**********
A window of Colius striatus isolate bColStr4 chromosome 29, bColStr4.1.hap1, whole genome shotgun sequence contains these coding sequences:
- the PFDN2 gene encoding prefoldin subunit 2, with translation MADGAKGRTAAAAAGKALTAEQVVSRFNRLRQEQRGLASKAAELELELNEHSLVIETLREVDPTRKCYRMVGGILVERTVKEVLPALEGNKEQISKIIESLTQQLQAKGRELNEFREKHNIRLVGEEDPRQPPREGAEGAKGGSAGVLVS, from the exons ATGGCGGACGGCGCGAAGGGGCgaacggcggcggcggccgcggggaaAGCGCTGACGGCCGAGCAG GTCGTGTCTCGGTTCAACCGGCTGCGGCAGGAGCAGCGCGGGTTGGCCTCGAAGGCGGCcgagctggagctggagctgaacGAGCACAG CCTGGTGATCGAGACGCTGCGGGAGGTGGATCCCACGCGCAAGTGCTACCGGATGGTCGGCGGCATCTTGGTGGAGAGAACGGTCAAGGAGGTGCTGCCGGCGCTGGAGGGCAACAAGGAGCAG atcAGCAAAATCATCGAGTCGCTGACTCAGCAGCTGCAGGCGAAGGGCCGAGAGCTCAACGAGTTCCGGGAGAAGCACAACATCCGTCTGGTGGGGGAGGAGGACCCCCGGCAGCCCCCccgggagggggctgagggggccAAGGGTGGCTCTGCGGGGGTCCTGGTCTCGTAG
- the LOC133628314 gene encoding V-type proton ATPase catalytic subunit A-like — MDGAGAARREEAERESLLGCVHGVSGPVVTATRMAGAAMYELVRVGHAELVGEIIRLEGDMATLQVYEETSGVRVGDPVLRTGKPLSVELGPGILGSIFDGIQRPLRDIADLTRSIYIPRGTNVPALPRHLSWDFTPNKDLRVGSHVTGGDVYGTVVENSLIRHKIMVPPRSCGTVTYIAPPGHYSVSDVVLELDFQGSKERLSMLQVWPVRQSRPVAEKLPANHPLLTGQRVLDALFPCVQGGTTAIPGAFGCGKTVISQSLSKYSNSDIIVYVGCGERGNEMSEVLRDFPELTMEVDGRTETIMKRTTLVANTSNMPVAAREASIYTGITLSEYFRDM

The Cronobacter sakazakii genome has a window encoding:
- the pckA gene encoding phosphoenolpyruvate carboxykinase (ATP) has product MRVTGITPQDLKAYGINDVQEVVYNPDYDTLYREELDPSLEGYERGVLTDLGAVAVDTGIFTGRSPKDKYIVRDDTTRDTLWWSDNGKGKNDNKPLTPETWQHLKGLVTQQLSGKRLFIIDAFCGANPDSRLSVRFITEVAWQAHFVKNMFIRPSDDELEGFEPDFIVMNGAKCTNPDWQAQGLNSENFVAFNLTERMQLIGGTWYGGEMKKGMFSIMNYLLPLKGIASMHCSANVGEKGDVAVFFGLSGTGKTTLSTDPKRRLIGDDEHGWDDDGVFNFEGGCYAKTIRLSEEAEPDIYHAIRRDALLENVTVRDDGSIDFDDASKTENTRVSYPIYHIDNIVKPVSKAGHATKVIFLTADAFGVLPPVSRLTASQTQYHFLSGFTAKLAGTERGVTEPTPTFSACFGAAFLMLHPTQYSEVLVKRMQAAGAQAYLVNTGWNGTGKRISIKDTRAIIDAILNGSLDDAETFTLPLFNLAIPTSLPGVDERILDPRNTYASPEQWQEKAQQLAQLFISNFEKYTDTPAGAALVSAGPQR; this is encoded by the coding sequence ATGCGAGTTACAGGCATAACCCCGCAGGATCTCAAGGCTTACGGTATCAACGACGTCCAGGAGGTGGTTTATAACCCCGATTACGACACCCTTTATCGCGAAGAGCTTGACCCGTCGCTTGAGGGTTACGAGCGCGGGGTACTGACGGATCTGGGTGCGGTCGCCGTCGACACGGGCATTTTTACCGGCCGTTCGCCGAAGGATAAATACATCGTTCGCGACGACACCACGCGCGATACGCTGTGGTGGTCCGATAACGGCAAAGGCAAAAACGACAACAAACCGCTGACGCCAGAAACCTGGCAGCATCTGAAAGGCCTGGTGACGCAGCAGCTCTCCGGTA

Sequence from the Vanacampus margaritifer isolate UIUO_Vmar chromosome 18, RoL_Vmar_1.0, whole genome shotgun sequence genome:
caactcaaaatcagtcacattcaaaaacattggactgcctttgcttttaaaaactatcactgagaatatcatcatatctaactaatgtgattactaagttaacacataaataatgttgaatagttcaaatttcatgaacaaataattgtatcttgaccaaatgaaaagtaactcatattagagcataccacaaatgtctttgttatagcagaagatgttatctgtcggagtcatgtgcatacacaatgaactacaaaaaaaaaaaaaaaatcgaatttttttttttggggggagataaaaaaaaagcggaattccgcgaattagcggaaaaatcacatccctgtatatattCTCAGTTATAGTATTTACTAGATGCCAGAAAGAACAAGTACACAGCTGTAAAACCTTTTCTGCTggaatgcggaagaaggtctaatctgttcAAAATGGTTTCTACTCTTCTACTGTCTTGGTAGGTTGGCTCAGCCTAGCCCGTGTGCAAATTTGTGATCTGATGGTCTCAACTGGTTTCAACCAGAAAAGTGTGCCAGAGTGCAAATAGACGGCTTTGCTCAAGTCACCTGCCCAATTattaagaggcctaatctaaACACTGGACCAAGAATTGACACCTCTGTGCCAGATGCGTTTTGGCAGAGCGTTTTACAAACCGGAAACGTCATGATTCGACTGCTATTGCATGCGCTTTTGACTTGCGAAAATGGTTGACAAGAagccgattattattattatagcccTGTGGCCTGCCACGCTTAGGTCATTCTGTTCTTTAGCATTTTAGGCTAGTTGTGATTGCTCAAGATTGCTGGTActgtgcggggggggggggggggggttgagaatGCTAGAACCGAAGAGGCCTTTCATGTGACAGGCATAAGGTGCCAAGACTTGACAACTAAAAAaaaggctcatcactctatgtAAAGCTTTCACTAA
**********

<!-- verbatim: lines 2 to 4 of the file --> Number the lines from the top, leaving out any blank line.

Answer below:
- the PFDN2 gene encoding prefoldin subunit 2, with translation MADGAKGRTAAAAAGKALTAEQVVSRFNRLRQEQRGLASKAAELELELNEHSLVIETLREVDPTRKCYRMVGGILVERTVKEVLPALEGNKEQISKIIESLTQQLQAKGRELNEFREKHNIRLVGEEDPRQPPREGAEGAKGGSAGVLVS, from the exons ATGGCGGACGGCGCGAAGGGGCgaacggcggcggcggccgcggggaaAGCGCTGACGGCCGAGCAG GTCGTGTCTCGGTTCAACCGGCTGCGGCAGGAGCAGCGCGGGTTGGCCTCGAAGGCGGCcgagctggagctggagctgaacGAGCACAG CCTGGTGATCGAGACGCTGCGGGAGGTGGATCCCACGCGCAAGTGCTACCGGATGGTCGGCGGCATCTTGGTGGAGAGAACGGTCAAGGAGGTGCTGCCGGCGCTGGAGGGCAACAAGGAGCAG atcAGCAAAATCATCGAGTCGCTGACTCAGCAGCTGCAGGCGAAGGGCCGAGAGCTCAACGAGTTCCGGGAGAAGCACAACATCCGTCTGGTGGGGGAGGAGGACCCCCGGCAGCCCCCccgggagggggctgagggggccAAGGGTGGCTCTGCGGGGGTCCTGGTCTCGTAG
- the LOC133628314 gene encoding V-type proton ATPase catalytic subunit A-like — MDGAGAARREEAERESLLGCVHGVSGPVVTATRMAGAAMYELVRVGHAELVGEIIRLEGDMATLQVYEETSGVRVGDPVLRTGKPLSVELGPGILGSIFDGIQRPLRDIADLTRSIYIPRGTNVPALPRHLSWDFTPNKDLRVGSHVTGGDVYGTVVENSLIRHKIMVPPRSCGTVTYIAPPGHYSVSDVVLELDFQGSKERLSMLQVWPVRQSRPVAEKLPANHPLLTGQRVLDALFPCVQGGTTAIPGAFGCGKTVISQSLSKYSNSDIIVYVGCGERGNEMSEVLRDFPELTMEVDGRTETIMKRTTLVANTSNMPVAAREASIYTGITLSEYFRDM

The Cronobacter sakazakii genome has a window encoding: